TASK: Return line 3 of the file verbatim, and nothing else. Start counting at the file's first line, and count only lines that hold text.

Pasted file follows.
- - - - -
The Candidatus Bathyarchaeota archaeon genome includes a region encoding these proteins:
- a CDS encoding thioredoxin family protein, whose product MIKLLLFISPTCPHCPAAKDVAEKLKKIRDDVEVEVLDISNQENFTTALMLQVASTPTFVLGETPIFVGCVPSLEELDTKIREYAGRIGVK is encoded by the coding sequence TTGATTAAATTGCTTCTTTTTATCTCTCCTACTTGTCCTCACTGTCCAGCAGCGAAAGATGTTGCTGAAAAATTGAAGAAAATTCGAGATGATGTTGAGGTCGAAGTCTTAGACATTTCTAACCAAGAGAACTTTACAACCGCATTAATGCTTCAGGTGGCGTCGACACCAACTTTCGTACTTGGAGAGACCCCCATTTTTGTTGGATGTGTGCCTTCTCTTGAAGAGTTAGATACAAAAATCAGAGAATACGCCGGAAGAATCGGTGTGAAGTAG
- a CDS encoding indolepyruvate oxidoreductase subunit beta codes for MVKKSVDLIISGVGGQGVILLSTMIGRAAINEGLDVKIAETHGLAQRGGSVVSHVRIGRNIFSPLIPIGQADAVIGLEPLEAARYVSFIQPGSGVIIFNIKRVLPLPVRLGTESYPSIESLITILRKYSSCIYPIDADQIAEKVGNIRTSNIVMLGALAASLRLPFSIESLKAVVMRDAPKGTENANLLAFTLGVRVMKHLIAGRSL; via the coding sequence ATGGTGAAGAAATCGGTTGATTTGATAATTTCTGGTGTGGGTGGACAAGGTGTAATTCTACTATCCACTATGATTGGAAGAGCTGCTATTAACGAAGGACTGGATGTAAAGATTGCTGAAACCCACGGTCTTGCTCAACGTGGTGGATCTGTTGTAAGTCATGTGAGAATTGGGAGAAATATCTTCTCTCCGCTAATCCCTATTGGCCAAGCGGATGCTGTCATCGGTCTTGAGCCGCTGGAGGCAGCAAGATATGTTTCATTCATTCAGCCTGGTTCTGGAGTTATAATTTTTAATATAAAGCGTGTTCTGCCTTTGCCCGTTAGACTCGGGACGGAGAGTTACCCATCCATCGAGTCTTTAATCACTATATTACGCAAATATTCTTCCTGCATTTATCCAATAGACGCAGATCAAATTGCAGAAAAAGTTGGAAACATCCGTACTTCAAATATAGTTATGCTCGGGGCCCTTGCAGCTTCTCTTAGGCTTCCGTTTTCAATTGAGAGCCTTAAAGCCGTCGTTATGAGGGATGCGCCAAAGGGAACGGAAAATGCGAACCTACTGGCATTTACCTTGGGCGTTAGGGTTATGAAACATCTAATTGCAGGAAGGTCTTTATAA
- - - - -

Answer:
- a CDS encoding indolepyruvate oxidoreductase subunit beta codes for MVKKSVDLIISGVGGQGVILLSTMIGRAAINEGLDVKIAETHGLAQRGGSVVSHVRIGRNIFSPLIPIGQADAVIGLEPLEAARYVSFIQPGSGVIIFNIKRVLPLPVRLGTESYPSIESLITILRKYSSCIYPIDADQIAEKVGNIRTSNIVMLGALAASLRLPFSIESLKAVVMRDAPKGTENANLLAFTLGVRVMKHLIAGRSL; via the coding sequence ATGGTGAAGAAATCGGTTGATTTGATAATTTCTGGTGTGGGTGGACAAGGTGTAATTCTACTATCCACTATGATTGGAAGAGCTGCTATTAACGAAGGACTGGATGTAAAGATTGCTGAAACCCACGGTCTTGCTCAACGTGGTGGATCTGTTGTAAGTCATGTGAGAATTGGGAGAAATATCTTCTCTCCGCTAATCCCTATTGGCCAAGCGGATGCTGTCATCGGTCTTGAGCCGCTGGAGGCAGCAAGATATGTTTCATTCATTCAGCCTGGTTCTGGAGTTATAATTTTTAATATAAAGCGTGTTCTGCCTTTGCCCGTTAGACTCGGGACGGAGAGTTACCCATCCATCGAGTCTTTAATCACTATATTACGCAAATATTCTTCCTGCATTTATCCAATAGACGCAGATCAAATTGCAGAAAAAGTTGGAAACATCCGTACTTCAAATATAGTTATGCTCGGGGCCCTTGCAGCTTCTCTTAGGCTTCCGTTTTCAATTGAGAGCCTTAAAGCCGTCGTTATGAGGGATGCGCCAAAGGGAACGGAAAATGCGAACCTACTGGCATTTACCTTGGGCGTTAGGGTTATGAAACATCTAATTGCAGGAAGGTCTTTATAA